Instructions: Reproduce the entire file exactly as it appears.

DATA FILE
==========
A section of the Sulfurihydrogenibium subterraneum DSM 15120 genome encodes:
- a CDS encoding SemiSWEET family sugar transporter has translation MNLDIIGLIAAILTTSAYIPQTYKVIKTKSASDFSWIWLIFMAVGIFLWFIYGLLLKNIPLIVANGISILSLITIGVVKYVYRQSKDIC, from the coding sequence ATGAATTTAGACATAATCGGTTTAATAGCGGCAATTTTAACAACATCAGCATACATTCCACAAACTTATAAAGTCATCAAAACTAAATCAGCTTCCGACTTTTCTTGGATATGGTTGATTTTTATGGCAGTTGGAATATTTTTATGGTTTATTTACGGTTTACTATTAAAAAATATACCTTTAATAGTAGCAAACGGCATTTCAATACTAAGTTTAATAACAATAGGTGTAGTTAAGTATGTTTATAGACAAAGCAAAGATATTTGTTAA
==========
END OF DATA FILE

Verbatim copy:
A section of the Sulfurihydrogenibium subterraneum DSM 15120 genome encodes:
- a CDS encoding SemiSWEET family sugar transporter has translation MNLDIIGLIAAILTTSAYIPQTYKVIKTKSASDFSWIWLIFMAVGIFLWFIYGLLLKNIPLIVANGISILSLITIGVVKYVYRQSKDIC, from the coding sequence ATGAATTTAGACATAATCGGTTTAATAGCGGCAATTTTAACAACATCAGCATACATTCCACAAACTTATAAAGTCATCAAAACTAAATCAGCTTCCGACTTTTCTTGGATATGGTTGATTTTTATGGCAGTTGGAATATTTTTATGGTTTATTTACGGTTTACTATTAAAAAATATACCTTTAATAGTAGCAAACGGCATTTCAATACTAAGTTTAATAACAATAGGTGTAGTTAAGTATGTTTATAGACAAAGCAAAGATATTTGTTAA